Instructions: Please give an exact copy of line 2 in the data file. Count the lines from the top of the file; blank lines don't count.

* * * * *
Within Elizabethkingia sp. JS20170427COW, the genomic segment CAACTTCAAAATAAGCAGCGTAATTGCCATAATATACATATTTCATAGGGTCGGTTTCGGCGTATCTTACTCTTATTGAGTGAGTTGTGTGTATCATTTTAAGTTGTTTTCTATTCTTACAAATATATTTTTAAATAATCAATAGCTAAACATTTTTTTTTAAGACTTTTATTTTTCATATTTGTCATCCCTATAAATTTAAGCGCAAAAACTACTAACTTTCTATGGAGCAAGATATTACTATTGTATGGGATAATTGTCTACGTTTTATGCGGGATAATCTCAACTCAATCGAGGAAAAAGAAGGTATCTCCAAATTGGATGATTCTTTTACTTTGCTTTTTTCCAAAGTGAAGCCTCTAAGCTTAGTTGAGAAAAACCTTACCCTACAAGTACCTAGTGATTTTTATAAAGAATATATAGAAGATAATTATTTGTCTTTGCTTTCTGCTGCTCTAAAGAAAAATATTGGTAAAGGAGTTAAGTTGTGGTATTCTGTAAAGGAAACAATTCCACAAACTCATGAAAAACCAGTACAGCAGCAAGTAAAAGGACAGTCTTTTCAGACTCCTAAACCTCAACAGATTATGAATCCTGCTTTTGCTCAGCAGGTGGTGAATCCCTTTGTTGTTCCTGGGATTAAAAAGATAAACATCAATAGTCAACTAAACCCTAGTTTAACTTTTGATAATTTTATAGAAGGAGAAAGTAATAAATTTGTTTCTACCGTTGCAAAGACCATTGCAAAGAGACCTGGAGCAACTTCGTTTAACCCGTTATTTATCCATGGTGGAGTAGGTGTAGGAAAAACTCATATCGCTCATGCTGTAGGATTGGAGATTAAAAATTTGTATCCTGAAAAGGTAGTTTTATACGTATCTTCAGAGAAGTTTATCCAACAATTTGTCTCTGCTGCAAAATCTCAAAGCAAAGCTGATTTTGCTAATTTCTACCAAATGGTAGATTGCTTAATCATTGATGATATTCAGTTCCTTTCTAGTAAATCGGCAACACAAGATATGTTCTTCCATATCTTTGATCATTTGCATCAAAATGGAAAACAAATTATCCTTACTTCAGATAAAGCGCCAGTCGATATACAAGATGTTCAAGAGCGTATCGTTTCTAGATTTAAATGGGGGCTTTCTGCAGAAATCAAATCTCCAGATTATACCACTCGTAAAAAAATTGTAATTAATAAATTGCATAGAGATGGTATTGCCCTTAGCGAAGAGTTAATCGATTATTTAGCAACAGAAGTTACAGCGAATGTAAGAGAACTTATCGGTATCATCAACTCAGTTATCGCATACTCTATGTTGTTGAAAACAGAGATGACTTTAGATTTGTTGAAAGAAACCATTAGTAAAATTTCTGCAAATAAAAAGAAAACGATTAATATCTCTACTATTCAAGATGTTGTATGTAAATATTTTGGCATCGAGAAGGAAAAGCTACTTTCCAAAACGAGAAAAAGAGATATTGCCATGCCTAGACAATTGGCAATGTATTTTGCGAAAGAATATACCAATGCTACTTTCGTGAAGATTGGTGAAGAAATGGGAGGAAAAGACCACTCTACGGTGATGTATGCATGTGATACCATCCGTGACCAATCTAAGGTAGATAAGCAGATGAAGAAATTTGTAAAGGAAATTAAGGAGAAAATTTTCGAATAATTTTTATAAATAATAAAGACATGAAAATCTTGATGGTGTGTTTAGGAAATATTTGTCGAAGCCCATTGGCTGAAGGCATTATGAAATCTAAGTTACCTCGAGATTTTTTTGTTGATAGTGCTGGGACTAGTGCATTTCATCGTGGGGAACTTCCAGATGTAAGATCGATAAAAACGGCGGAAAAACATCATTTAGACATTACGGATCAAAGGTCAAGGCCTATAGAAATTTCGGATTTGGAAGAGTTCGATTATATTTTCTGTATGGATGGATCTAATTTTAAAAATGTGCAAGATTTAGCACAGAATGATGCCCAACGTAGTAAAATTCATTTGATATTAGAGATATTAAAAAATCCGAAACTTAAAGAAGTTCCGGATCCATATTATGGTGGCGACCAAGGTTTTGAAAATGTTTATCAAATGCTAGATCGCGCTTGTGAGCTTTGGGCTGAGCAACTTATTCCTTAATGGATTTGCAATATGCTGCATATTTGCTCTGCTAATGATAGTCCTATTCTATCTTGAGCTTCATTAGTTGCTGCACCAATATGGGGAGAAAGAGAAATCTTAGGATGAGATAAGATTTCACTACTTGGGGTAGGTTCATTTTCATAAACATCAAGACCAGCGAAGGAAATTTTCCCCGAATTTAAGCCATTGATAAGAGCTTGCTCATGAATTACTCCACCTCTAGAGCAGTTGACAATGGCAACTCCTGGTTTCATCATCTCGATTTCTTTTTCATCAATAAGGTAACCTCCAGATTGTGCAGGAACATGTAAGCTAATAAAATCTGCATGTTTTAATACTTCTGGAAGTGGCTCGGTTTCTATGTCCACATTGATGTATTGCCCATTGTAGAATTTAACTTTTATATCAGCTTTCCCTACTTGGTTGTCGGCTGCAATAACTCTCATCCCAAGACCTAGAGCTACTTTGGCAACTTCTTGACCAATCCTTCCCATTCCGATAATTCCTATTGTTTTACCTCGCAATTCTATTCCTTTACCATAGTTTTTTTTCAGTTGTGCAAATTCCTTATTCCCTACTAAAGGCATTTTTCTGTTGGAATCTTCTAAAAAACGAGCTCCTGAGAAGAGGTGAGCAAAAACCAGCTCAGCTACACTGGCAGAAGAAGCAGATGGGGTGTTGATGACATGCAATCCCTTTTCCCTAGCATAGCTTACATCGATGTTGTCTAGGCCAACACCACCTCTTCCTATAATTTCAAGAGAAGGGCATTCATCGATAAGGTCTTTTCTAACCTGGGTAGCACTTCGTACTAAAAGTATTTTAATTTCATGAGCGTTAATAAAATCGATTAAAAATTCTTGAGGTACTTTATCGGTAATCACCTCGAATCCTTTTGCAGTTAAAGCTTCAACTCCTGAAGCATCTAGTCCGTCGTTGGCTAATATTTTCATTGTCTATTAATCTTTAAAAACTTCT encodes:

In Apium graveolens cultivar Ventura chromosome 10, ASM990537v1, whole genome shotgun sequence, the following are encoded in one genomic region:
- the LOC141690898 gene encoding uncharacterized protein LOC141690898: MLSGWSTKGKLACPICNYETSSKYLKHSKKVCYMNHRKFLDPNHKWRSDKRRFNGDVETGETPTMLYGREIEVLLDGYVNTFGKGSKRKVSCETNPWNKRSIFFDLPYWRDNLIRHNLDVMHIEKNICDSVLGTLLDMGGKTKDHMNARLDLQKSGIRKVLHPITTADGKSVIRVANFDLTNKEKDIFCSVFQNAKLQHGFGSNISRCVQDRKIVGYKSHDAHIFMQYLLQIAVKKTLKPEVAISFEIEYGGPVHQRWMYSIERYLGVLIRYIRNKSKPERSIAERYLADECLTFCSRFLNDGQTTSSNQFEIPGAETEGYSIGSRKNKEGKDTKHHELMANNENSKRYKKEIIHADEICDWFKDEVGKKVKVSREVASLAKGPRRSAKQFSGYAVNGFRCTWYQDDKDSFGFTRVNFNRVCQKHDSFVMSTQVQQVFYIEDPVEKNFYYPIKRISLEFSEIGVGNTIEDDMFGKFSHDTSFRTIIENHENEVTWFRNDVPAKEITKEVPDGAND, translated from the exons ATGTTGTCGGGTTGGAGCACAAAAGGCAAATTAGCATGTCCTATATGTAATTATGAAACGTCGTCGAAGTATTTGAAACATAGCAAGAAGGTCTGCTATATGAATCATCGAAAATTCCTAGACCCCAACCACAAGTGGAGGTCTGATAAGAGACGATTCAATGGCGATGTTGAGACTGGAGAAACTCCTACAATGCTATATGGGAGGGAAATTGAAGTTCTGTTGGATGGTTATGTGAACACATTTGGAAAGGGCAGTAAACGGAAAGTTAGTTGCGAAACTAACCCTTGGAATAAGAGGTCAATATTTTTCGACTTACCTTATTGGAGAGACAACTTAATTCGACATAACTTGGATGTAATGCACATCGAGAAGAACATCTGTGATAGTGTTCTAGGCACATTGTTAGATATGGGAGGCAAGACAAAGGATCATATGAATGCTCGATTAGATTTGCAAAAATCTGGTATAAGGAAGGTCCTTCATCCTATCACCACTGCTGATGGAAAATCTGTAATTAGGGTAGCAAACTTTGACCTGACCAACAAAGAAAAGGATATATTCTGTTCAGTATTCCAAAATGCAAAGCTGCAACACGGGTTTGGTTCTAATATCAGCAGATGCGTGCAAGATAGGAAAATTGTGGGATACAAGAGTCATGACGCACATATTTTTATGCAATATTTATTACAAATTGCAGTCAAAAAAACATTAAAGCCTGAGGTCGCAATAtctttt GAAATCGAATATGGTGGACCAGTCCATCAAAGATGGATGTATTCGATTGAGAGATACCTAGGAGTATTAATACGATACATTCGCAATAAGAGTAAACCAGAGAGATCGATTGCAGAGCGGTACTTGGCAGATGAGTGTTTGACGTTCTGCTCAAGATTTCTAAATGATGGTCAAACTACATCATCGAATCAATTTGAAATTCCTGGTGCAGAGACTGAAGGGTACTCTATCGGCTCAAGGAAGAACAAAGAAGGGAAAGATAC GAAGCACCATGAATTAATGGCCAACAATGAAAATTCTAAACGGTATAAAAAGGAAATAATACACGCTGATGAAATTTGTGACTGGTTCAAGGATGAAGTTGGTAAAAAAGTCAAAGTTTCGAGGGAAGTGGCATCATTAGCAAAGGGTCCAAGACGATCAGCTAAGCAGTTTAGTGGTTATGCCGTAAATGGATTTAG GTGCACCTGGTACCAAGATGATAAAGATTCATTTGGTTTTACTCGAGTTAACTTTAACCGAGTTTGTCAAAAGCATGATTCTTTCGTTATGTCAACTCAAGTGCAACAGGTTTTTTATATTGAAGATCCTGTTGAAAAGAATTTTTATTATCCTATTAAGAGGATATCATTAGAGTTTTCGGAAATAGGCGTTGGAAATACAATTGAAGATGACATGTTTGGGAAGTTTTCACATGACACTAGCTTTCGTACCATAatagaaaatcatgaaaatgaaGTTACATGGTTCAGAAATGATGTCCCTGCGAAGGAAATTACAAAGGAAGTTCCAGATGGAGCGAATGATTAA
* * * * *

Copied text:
In Apium graveolens cultivar Ventura chromosome 10, ASM990537v1, whole genome shotgun sequence, the following are encoded in one genomic region: